Chrissy Teigen just shared her time- and money-saving shortcuts for turning a traditional showstopping holiday entree into an easy meal for any night of the week. Teigen's Meatloaf Wellington, a recipe from her new book Cravings: All Together, is a creative and attainable rendition of the notoriously labor-intensive dish Beef Wellington.
Traditional Beef Wellington, a dish named after an English duke, is a sight to behold. It includes an entire beef tenderloin topped with a fine mushroom sauté called duxelles, and a layer of foie gras pâté wrapped in puff pastry. If you can't tell from the ingredients, this dish is expensive. A whole beef tenderloin commonly costs upwards of $25 per pound, add on a few pounds of mushrooms and super chichi foie gras, and your Christmas dinner entree is suddenly hundreds of dollars. Translation: You'd never make this on Thursday night. But Teigen insists her version is "THE perfect Sunday dinner, or honestly for any day of the week."
Tiegen takes some of the traditional elements of the dish (puff pastry and mushrooms) and combines them with everyday ingredients (ground beef and stuffing) in order to make her recipe accessible for every budget and level of cook. Here's what she kept and what she changed for her Meatloaf Wellington. Plus, check out 30 New Twists on Classic Thanksgiving Recipes.
The traditional elements
Teigen starts by rolling out a package of puff pastry—arguably, the most important aspect of this classic dish—into two squares, one approximately 10 inches and the other 12 inches. She also keeps the finely chopped sauteed mushrooms from the classic recipe for Beef Wellington, cooking them down with one onion and some garlic in olive oil. This will add tons of classic flavor to the dish.
Add stuffing? Sure, why not
Teigen's next addition is certainly not typical of a Beef Wellington, but it's intriguing. She takes a package of Stove Top stuffing mix, "instead of borrrrrring breadcrumbs," and either pulverizes it in the food processor or crushes it in a sealed plastic bag. The stuffing mix will certainly infuse the dish with nostalgic holiday flavors, but if you want to avoid the MSG and preservatives in the mix, you might want to stick with breadcrumbs.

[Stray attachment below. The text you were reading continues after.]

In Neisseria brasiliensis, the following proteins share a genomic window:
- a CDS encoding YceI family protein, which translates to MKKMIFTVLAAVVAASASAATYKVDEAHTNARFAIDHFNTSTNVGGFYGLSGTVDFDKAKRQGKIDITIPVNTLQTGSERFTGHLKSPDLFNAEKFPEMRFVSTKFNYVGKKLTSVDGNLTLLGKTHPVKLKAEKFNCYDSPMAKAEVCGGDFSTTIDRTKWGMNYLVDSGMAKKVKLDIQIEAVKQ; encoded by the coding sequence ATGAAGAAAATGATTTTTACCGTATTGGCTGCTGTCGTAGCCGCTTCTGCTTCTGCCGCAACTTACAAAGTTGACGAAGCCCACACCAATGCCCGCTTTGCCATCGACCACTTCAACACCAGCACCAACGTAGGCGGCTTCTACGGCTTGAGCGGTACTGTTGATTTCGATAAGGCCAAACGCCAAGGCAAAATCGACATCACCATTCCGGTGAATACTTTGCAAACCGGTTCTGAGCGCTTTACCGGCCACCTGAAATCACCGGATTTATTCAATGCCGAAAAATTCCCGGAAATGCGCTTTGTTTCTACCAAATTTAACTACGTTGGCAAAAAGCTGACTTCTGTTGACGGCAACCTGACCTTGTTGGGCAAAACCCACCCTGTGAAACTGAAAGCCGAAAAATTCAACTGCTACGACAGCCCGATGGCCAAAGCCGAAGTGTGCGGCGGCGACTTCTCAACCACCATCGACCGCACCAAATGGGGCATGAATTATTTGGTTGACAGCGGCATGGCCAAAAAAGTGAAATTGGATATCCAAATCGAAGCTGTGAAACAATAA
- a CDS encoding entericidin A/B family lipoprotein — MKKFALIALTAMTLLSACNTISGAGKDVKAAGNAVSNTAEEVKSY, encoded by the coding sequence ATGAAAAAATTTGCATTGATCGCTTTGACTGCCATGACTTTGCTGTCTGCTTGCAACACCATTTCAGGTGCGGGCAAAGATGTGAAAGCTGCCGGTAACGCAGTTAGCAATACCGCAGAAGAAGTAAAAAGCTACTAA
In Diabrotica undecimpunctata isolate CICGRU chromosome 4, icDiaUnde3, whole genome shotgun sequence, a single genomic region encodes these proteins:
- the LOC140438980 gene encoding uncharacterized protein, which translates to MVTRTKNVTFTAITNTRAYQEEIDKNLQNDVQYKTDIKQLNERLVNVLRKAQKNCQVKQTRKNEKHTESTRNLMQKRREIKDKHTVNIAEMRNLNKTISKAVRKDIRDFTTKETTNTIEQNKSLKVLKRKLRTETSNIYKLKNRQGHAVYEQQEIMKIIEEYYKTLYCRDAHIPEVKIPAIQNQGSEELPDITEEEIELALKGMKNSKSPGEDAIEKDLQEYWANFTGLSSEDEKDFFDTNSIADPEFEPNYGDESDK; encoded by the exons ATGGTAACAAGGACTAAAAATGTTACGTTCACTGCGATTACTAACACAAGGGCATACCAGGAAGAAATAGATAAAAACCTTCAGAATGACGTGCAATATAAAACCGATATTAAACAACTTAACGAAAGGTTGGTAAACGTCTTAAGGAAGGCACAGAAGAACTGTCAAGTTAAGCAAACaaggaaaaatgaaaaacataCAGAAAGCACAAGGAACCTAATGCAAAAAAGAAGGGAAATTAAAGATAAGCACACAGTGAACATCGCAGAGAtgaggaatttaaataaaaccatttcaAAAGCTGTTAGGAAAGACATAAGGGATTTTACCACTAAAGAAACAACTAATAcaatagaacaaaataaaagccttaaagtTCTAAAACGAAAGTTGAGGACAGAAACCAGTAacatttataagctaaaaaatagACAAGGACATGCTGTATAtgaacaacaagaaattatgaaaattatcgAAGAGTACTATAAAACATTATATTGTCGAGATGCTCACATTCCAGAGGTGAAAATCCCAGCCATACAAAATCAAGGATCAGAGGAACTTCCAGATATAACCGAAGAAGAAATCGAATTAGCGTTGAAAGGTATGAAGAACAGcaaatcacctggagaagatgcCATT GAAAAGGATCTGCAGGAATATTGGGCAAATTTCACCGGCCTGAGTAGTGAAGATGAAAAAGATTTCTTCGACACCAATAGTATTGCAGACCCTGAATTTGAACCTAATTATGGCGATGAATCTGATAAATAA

First, make the meatloaf
Teigen adds the sauteed mushrooms, stuffing crumbs, and two eggs to her ground beef and gently incorporates everything together by hand.
Wrap it up
Next, Teigen lays the smaller of the two prepared pastry squares on a parchment-lined baking sheet, then layers the prosciutto over it, overlapping a little. After shaping the meat mixture into a 9×5 loaf on top of the pastry, she wraps the overlapping prosciutto pieces over it. Then, she takes the larger piece of dough and lays it with the pointed parts on the top and bottom of the loaf to make it easier to cover. She moistens the dough and wraps it around the loaf, sealing the top pastry to the bottom as much as possible.
Decorate and bake
The whole loaf is lightly brushed with an egg wash and then scored with one-inch slits to allow the steam to escape. After using the extra dough to decorate the loaf—Teigen creates lovely braids on hers—the whole thing is baked at 400°F for 25-30 minutes until golden brown. She then turns the heat down to 375°F until a thermometer indicates the internal temperature of the meat is 155°F. After a 10-minute rest to redistribute the juices in the meat, your masterpiece is ready to slice and serve.
If you want to make this dish truly special, serve a truffle-infused gravy or red wine sauce on the side. Any green vegetable will work on the, but sauteed spinach and creamy mashed potatoes are, of course, classic.
For the full recipe and complete instructions, head to Cravings, by Chrissy Teigen.
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